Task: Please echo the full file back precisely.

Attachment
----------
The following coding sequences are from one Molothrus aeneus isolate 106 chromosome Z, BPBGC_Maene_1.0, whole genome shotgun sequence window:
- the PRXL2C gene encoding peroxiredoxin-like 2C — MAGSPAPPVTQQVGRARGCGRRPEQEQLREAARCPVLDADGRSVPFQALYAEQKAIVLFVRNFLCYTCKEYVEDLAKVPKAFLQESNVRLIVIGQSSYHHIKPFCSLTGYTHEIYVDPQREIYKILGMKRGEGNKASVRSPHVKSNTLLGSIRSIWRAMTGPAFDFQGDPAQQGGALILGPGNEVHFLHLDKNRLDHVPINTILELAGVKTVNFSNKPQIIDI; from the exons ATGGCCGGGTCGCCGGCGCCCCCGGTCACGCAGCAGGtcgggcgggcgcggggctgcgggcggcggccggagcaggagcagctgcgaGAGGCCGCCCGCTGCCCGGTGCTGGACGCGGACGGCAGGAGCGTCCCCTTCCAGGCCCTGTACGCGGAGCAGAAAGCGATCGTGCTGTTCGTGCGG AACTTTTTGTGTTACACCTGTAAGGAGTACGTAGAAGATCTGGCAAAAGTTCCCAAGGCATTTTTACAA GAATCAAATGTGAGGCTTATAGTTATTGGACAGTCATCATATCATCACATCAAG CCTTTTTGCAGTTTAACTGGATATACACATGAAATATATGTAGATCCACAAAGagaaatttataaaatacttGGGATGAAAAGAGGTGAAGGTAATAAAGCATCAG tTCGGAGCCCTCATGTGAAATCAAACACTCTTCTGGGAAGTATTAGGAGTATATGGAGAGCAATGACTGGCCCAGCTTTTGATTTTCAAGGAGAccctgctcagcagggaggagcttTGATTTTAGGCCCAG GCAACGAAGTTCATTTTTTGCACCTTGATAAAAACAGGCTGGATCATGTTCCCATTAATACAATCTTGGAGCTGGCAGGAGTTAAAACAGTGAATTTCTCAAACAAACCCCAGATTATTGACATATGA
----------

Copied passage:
The following coding sequences are from one Molothrus aeneus isolate 106 chromosome Z, BPBGC_Maene_1.0, whole genome shotgun sequence window:
- the PRXL2C gene encoding peroxiredoxin-like 2C — MAGSPAPPVTQQVGRARGCGRRPEQEQLREAARCPVLDADGRSVPFQALYAEQKAIVLFVRNFLCYTCKEYVEDLAKVPKAFLQESNVRLIVIGQSSYHHIKPFCSLTGYTHEIYVDPQREIYKILGMKRGEGNKASVRSPHVKSNTLLGSIRSIWRAMTGPAFDFQGDPAQQGGALILGPGNEVHFLHLDKNRLDHVPINTILELAGVKTVNFSNKPQIIDI; from the exons ATGGCCGGGTCGCCGGCGCCCCCGGTCACGCAGCAGGtcgggcgggcgcggggctgcgggcggcggccggagcaggagcagctgcgaGAGGCCGCCCGCTGCCCGGTGCTGGACGCGGACGGCAGGAGCGTCCCCTTCCAGGCCCTGTACGCGGAGCAGAAAGCGATCGTGCTGTTCGTGCGG AACTTTTTGTGTTACACCTGTAAGGAGTACGTAGAAGATCTGGCAAAAGTTCCCAAGGCATTTTTACAA GAATCAAATGTGAGGCTTATAGTTATTGGACAGTCATCATATCATCACATCAAG CCTTTTTGCAGTTTAACTGGATATACACATGAAATATATGTAGATCCACAAAGagaaatttataaaatacttGGGATGAAAAGAGGTGAAGGTAATAAAGCATCAG tTCGGAGCCCTCATGTGAAATCAAACACTCTTCTGGGAAGTATTAGGAGTATATGGAGAGCAATGACTGGCCCAGCTTTTGATTTTCAAGGAGAccctgctcagcagggaggagcttTGATTTTAGGCCCAG GCAACGAAGTTCATTTTTTGCACCTTGATAAAAACAGGCTGGATCATGTTCCCATTAATACAATCTTGGAGCTGGCAGGAGTTAAAACAGTGAATTTCTCAAACAAACCCCAGATTATTGACATATGA